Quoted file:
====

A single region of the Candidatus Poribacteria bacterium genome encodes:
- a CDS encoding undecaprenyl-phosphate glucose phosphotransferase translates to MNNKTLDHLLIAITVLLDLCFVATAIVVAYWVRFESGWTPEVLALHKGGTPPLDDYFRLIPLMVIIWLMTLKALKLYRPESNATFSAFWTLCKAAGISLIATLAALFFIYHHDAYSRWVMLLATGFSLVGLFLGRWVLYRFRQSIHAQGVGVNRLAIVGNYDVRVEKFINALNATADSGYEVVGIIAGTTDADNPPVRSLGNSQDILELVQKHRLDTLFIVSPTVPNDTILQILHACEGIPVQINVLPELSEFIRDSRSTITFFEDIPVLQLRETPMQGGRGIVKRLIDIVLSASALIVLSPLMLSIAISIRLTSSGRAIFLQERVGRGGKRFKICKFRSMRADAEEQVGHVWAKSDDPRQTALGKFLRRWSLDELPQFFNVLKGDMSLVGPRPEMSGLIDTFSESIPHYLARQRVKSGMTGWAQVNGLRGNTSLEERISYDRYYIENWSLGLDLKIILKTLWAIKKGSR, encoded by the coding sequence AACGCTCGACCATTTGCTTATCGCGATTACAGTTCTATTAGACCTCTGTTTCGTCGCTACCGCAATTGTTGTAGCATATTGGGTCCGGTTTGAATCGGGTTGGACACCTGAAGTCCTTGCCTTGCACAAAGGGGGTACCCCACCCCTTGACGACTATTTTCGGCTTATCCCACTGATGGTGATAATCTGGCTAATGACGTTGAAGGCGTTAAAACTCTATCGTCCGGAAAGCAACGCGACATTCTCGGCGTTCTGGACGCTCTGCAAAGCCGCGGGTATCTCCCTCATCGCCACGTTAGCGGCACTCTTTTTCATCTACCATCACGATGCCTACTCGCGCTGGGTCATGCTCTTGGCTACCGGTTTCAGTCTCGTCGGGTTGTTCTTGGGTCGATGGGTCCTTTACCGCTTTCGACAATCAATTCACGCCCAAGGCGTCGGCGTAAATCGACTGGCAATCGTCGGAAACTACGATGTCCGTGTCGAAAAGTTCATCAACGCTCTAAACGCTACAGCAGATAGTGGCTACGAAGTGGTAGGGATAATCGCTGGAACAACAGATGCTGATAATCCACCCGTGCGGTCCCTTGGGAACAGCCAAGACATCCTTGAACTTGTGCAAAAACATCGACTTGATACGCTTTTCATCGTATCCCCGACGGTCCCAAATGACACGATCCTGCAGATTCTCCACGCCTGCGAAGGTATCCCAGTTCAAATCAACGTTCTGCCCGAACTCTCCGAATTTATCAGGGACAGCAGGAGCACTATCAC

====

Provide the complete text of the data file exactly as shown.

A single region of the Candidatus Poribacteria bacterium genome encodes:
- a CDS encoding undecaprenyl-phosphate glucose phosphotransferase translates to MNNKTLDHLLIAITVLLDLCFVATAIVVAYWVRFESGWTPEVLALHKGGTPPLDDYFRLIPLMVIIWLMTLKALKLYRPESNATFSAFWTLCKAAGISLIATLAALFFIYHHDAYSRWVMLLATGFSLVGLFLGRWVLYRFRQSIHAQGVGVNRLAIVGNYDVRVEKFINALNATADSGYEVVGIIAGTTDADNPPVRSLGNSQDILELVQKHRLDTLFIVSPTVPNDTILQILHACEGIPVQINVLPELSEFIRDSRSTITFFEDIPVLQLRETPMQGGRGIVKRLIDIVLSASALIVLSPLMLSIAISIRLTSSGRAIFLQERVGRGGKRFKICKFRSMRADAEEQVGHVWAKSDDPRQTALGKFLRRWSLDELPQFFNVLKGDMSLVGPRPEMSGLIDTFSESIPHYLARQRVKSGMTGWAQVNGLRGNTSLEERISYDRYYIENWSLGLDLKIILKTLWAIKKGSR, encoded by the coding sequence AACGCTCGACCATTTGCTTATCGCGATTACAGTTCTATTAGACCTCTGTTTCGTCGCTACCGCAATTGTTGTAGCATATTGGGTCCGGTTTGAATCGGGTTGGACACCTGAAGTCCTTGCCTTGCACAAAGGGGGTACCCCACCCCTTGACGACTATTTTCGGCTTATCCCACTGATGGTGATAATCTGGCTAATGACGTTGAAGGCGTTAAAACTCTATCGTCCGGAAAGCAACGCGACATTCTCGGCGTTCTGGACGCTCTGCAAAGCCGCGGGTATCTCCCTCATCGCCACGTTAGCGGCACTCTTTTTCATCTACCATCACGATGCCTACTCGCGCTGGGTCATGCTCTTGGCTACCGGTTTCAGTCTCGTCGGGTTGTTCTTGGGTCGATGGGTCCTTTACCGCTTTCGACAATCAATTCACGCCCAAGGCGTCGGCGTAAATCGACTGGCAATCGTCGGAAACTACGATGTCCGTGTCGAAAAGTTCATCAACGCTCTAAACGCTACAGCAGATAGTGGCTACGAAGTGGTAGGGATAATCGCTGGAACAACAGATGCTGATAATCCACCCGTGCGGTCCCTTGGGAACAGCCAAGACATCCTTGAACTTGTGCAAAAACATCGACTTGATACGCTTTTCATCGTATCCCCGACGGTCCCAAATGACACGATCCTGCAGATTCTCCACGCCTGCGAAGGTATCCCAGTTCAAATCAACGTTCTGCCCGAACTCTCCGAATTTATCAGGGACAGCAGGAGCACTATCAC